Founded in Atlanta, GA in 1899, Equifax is the oldest American credit agency and stands as one of the largest along Experian and TransUnion. Holding information on more than 400 million credit holders around the world, it is also listed in the New York Stock Exchange (NYSE). Its corporate origins though, are a little more diverse, if not controversial. Equifax started as Retail Credit Company, and by the 1960’s it was one of America’s largest credit bureaus, maintaining offices in the US and Canada and holding credit files on tens of millions of American and Canadian citizens alike. Although they always did credit reporting, most of its business was done by reporting to insurance companies whenever people applied for their policies.
No one would think much of it, except RCC drew heavy criticism during the 60’s and 70’s because it stored both factual data and statistics, as well as inaccuracies, allegations and rumors (especially negative ones) about pretty much all aspects of your life, be it marital issues, sexual behavior, affairs, jobs, childhood and youth history, political views, you name it. But this probably happened for a greater good because by then the US Congress held several hearings from which the Fair Credit Reporting Act was enacted in 1970. RCC changed its name to Equifax in 1975, supposedly to improve their corporate image, and starting from 1999, it began offering credit fraud and identity theft prevention services, which is our topic of interest.
Equifax Educates Consumers on How to Be #IDSmart
Every October witnesses National Cyber Security Awareness Month, and just a few days ago Equifax launched its #IDSmart informational series to help and guide consumers to better shield their identities, be it offline (home, work, school) or online. Some of these tips include up-to-date online security such as firewalls, anti-virus and anti-malware software for all your online transactions essentials as well as never sharing sensitive information on social media, including your birthday. As for tangible forms, Equifax recommends shredding unused documents and credit card receipts using a diagonal shredder, writing just your first initial on your checks and refraining from use the Internet to send forms that require your personal sensitive information (consider using priority mail for this). They also recommend checking out Equifax Complete, which alerts you immediately on relevant changes about your credit file and, most importantly, whenever a new account is opened under your name.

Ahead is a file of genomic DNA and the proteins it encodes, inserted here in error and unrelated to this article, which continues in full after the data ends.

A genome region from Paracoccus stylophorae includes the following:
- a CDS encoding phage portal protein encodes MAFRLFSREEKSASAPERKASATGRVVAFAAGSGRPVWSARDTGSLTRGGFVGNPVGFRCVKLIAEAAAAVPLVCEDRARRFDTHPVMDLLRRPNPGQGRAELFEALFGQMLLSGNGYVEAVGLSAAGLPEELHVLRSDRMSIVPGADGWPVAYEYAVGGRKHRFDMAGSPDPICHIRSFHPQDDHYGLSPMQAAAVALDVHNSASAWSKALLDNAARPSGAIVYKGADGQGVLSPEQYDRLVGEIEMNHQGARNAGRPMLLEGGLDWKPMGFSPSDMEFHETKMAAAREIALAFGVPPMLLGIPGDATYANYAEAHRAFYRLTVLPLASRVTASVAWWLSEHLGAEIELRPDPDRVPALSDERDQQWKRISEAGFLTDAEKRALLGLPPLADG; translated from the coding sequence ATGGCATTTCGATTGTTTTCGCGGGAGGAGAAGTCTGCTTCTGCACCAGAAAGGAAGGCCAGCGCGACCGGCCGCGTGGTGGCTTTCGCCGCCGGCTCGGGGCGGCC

Consider a Credit Freeze Before Your Information Is Stolen
Even though identity theft is declining over the years, the following numbers are still shocking. According to the US Attorney General Greg Zoeller, identity theft represented an estimated loss of more than $18 million from close to 17.6 million American citizens in 2014 alone. So just preventing identity theft by monitoring activities is clearly not enough. Zoeller offers a clean-cut solution–a credit freeze. What this means is that all credit bureaus are restrained from releasing your credit file without your explicit permission, and because most, if not all, creditors won’t open any accounts or credits without it, that means ID thieves are frozen. Yes, there are some drawbacks, perhaps even some fees depending on each state and also a delay for whenever you are legitimately requiring a new credit, but being safe will always be more important than being sorry.
Note that for optimal results, you will need to ask for a credit freeze to each of the three main credit bureaus in the country: Equifax, Experian and TransUnion.
https://en.wikipedia.org/wiki/Equifax (for paragraphs 1 and 2).
http://www.prnewswire.com/news-releases/equifax-educates-consumers-on-how-to-be-idsmart-300173140.html (for paragraph 3).
http://www.heraldtimesonline.com/news/state/attorney-general-launches-campaign-urging-hoosiers-to-freeze-credit/article_299916a2-8eaf-11e5-bccd-1bd9746c5d38.html (for paragraph 4).
http://www.southbendtribune.com/news/business/consider-a-credit-freeze-before-your-information-is-stolen/article_e9a1664b-6bee-541a-95fa-d8c660ac805f.html (also for paragraph 4).